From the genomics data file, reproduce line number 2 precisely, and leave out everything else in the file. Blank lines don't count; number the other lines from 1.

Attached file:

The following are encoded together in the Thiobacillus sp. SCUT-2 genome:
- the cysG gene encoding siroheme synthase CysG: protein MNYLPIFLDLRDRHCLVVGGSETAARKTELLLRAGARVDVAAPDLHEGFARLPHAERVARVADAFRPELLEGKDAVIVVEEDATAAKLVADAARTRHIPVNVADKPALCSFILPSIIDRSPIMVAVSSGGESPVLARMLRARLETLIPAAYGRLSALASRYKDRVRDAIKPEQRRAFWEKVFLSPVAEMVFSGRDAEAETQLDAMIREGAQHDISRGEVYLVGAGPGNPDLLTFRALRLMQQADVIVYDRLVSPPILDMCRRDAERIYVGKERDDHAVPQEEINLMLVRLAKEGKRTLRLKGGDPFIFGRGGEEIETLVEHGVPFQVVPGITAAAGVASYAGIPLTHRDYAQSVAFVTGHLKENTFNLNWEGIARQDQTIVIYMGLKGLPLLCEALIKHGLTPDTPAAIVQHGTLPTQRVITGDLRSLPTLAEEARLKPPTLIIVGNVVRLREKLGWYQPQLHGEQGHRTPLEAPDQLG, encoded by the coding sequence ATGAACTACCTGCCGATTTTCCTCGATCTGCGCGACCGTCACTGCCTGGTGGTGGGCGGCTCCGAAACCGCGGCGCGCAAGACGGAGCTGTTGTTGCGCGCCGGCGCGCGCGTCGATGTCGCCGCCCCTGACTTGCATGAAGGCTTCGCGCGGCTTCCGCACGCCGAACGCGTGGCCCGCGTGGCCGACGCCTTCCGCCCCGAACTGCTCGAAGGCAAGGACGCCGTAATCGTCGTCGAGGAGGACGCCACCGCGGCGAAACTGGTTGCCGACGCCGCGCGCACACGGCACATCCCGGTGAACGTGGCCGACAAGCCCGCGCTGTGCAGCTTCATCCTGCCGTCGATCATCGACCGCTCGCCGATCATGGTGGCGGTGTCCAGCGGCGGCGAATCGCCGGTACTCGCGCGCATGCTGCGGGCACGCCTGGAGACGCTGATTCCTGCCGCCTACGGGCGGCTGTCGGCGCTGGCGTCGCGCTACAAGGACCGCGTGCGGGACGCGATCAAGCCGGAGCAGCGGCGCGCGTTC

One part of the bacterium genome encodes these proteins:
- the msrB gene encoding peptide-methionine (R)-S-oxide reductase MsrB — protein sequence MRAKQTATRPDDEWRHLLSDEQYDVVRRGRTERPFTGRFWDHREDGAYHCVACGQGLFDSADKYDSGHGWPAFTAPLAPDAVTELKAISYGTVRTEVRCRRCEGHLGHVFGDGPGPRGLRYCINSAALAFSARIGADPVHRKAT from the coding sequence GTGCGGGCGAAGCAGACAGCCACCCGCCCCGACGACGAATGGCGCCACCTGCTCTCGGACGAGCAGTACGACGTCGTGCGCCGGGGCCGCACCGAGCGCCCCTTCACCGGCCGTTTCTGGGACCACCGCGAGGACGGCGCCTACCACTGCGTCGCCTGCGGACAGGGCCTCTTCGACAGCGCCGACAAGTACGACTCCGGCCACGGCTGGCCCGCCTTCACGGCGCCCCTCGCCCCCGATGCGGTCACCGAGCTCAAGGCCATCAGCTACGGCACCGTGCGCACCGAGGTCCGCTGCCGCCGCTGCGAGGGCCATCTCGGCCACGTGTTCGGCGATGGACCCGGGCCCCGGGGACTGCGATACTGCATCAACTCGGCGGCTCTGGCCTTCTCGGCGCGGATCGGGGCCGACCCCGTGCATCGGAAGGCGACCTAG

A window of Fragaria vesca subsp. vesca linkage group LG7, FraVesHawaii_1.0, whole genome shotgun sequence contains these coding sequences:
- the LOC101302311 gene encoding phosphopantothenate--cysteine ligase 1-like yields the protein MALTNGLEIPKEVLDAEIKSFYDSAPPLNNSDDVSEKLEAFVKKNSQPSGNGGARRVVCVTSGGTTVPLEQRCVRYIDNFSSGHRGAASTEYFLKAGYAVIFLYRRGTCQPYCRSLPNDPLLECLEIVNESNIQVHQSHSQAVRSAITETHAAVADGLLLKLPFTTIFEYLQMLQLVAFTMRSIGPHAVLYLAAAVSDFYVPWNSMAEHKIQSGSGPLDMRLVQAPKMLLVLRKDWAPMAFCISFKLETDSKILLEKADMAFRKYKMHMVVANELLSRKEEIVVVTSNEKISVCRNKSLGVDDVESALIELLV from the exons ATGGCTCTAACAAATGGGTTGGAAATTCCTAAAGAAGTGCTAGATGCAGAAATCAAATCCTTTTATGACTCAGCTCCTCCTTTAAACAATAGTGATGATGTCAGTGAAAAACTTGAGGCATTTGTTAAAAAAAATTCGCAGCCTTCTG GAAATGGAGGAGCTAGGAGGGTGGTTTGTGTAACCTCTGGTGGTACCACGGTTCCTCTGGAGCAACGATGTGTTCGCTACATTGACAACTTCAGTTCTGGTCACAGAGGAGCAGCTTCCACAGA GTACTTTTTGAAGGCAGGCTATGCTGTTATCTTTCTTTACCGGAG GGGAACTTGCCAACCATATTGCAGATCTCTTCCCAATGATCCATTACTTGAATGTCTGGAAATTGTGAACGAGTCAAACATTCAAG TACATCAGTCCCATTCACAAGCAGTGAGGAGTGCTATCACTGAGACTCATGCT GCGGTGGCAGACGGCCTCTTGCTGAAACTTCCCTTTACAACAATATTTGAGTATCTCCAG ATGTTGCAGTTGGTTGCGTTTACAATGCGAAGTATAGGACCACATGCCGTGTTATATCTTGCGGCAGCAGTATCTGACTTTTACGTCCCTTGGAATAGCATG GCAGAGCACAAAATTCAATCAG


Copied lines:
- the cysG gene encoding siroheme synthase CysG: protein MNYLPIFLDLRDRHCLVVGGSETAARKTELLLRAGARVDVAAPDLHEGFARLPHAERVARVADAFRPELLEGKDAVIVVEEDATAAKLVADAARTRHIPVNVADKPALCSFILPSIIDRSPIMVAVSSGGESPVLARMLRARLETLIPAAYGRLSALASRYKDRVRDAIKPEQRRAFWEKVFLSPVAEMVFSGRDAEAETQLDAMIREGAQHDISRGEVYLVGAGPGNPDLLTFRALRLMQQADVIVYDRLVSPPILDMCRRDAERIYVGKERDDHAVPQEEINLMLVRLAKEGKRTLRLKGGDPFIFGRGGEEIETLVEHGVPFQVVPGITAAAGVASYAGIPLTHRDYAQSVAFVTGHLKENTFNLNWEGIARQDQTIVIYMGLKGLPLLCEALIKHGLTPDTPAAIVQHGTLPTQRVITGDLRSLPTLAEEARLKPPTLIIVGNVVRLREKLGWYQPQLHGEQGHRTPLEAPDQLG, encoded by the coding sequence ATGAACTACCTGCCGATTTTCCTCGATCTGCGCGACCGTCACTGCCTGGTGGTGGGCGGCTCCGAAACCGCGGCGCGCAAGACGGAGCTGTTGTTGCGCGCCGGCGCGCGCGTCGATGTCGCCGCCCCTGACTTGCATGAAGGCTTCGCGCGGCTTCCGCACGCCGAACGCGTGGCCCGCGTGGCCGACGCCTTCCGCCCCGAACTGCTCGAAGGCAAGGACGCCGTAATCGTCGTCGAGGAGGACGCCACCGCGGCGAAACTGGTTGCCGACGCCGCGCGCACACGGCACATCCCGGTGAACGTGGCCGACAAGCCCGCGCTGTGCAGCTTCATCCTGCCGTCGATCATCGACCGCTCGCCGATCATGGTGGCGGTGTCCAGCGGCGGCGAATCGCCGGTACTCGCGCGCATGCTGCGGGCACGCCTGGAGACGCTGATTCCTGCCGCCTACGGGCGGCTGTCGGCGCTGGCGTCGCGCTACAAGGACCGCGTGCGGGACGCGATCAAGCCGGAGCAGCGGCGCGCGTTC